session thereby thwarting packet sniffers. Certificates contain physical information about the presenter of the certificate such as company and address as well as the presenter’s public key. The information bundle is then presumably checked for accuracy and digitally signed by a Certificate Authority such as VeriSign or Thawte. Ideally, a user would also obtain an individual certificate and present it to the website during the HTTPS negotiation which would prove each side’s identity to the other side. This type of negotiation is known as bidirectional certificate exchange and is widely acknowledged to be one of the strongest forms of authentication available on the internet. The question remains, however, of why this type of authentication is not prevalent today? Certificates are theoretically strong, but they have several practical drawbacks. First of all, certificates are very expensive with individual certificates running in the hundreds of dollars annually. Secondly, certificates are very complicated. If you have ever applied for a certificate you are undoubtedly familiar with the terms “Certificate Signing Request”, “pem file”, “PKCS” and other cryptic terms that usually mean that the next few hours of your day are ruined. Applying for a certificate is no fun for seasoned pros and is impossible for the average human. Additionally, once you obtain your certificate and its corresponding private key file there is the matter of where to put it so that your web server or browser can absorb and utilize the information. Installing a certificate is not for the faint of heart and universally involves reading dry instruction pages and manipulating dusty corners of your software configuration that rarely see the light of day. Moreover, with bi-directional certificate exchange there is the matter of how you might revoke a certificate once it is issued. Currently there is a questionable mechanism called Certificate Revocation Lists where a browser or other piece of software is required to traverse a chain of certificates that vouch for each child certificate until the root certificate is reached. In each traversal there is a potential that a particular certificate has been revoked and should not be used. Modern web browsers frequently ignore this feature and even if the browsers did honor the CRLs it takes some time for the CRLs to get distributed across the internet. Bottom Line: certificates have great math, lousy operability and cost a fortune. State of the industry When the state of the industry is taken in totality there are several promising pieces to the authentication puzzle that show the way to a better authentication methodology. The math behind bi-directional certificate exchange is very solid. The user experience of card space is instructive—people understand images as symbols of identity. OpenID and its SAML protocol is a good framework for exchanging authentication information. This brings us to the RealMe authentication system. RealMe Overview The RealMe authentication system from GlobalCrypto leverages the proven math that exists in bi-directional certificate exchange and removes the operational problems that prevent certificates from becoming the preferred method of authentication on the internet. Moreover, RealMe can leverage the technology behind OpenID when it is deployed in a Web Single Sign On configuration to provide Identity claims from a corporation to a trusted web service. RealMe works by inserting cryptographic information into a digital image, splitting that image between a user and an authenticating party and later exchanging these image halves to accomplish a strong, bi-directional authentication.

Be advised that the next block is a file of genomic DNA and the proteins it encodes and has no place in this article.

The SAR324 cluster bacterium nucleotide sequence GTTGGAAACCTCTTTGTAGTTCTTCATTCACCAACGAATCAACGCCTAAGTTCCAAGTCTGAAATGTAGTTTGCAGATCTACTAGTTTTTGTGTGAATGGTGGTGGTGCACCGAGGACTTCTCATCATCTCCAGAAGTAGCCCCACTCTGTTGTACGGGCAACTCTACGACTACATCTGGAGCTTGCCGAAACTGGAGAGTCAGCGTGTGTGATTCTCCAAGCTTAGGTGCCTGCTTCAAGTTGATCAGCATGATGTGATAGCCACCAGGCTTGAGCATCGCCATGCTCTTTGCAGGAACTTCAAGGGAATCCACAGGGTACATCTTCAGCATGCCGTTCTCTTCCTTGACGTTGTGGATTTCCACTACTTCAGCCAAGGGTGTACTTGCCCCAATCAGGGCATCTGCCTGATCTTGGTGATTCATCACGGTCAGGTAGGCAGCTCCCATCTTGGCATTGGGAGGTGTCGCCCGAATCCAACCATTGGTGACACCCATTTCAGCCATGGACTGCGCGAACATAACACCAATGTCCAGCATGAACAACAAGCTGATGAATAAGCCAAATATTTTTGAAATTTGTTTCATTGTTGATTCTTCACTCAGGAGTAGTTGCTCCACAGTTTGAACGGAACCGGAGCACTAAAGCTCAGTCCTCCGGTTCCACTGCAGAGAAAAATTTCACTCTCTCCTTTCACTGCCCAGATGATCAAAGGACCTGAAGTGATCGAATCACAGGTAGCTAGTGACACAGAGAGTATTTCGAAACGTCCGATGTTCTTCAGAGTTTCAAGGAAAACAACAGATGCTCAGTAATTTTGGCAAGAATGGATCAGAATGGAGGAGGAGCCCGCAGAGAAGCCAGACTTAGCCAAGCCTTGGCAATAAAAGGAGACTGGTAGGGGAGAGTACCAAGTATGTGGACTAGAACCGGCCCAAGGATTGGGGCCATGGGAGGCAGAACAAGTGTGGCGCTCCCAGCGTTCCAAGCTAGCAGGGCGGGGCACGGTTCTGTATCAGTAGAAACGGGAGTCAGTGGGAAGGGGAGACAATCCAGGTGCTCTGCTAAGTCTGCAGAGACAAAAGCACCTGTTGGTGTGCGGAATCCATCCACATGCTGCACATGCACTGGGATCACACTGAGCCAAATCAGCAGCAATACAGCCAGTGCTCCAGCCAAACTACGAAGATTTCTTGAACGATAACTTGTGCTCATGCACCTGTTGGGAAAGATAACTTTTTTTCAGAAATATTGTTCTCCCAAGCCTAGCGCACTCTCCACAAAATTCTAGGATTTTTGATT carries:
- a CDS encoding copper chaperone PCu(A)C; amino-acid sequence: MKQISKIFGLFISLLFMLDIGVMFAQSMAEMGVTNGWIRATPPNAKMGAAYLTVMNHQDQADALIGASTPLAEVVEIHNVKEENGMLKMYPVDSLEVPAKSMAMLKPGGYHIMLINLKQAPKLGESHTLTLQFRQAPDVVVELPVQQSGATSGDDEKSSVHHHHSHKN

A RealMe credential –image is a shared token which is digitally signed by the user and the authentication engine. The digital signatures are then steganographically inserted into the image and the image is split in half. The left side goes to the user and the right side goes to the authentication engine. To make the end user’s image whole, a prosthetic right side of the image is tacked on so that the user is given an image that is visually identical to the original image. An RSA key pair is also generated for the user which is encoded into the prosthetic right side of the user’s credential image for later use. Note that all of the above mentioned items inserted into the credential image are password encrypted using AES. The password is never transmitted over the internet and is only used to unlock a credential image at login time. When a user presents her image and password for authentication to a website via a web widget or browser toolbar the image is decrypted and sent to the authenticating web site via an SSL protected xmlHttpRequest. The website provides the right hand side of the credential image and each party to the authentication can verify its digital signature in the reassembled security token. Mathematically, the user is protected and as a final verification, the user visually sees the two halves of her image coming together on the UI. Note that RealMe can be employed at a corporation as a web single sign on for numerous SaaS applications because it is implemented as a Web Service. RealMe is available with a SAML front end that allows SaaS vendors to delegate authentication to a corporate ID provider service. This allows an employee to use one strong credential to login to all of the corporate SaaS providers. Further, the company retains control of the credentialing process in one location. Bottom Line: RealMe is cryptographically strong, very flexible and is user friendly.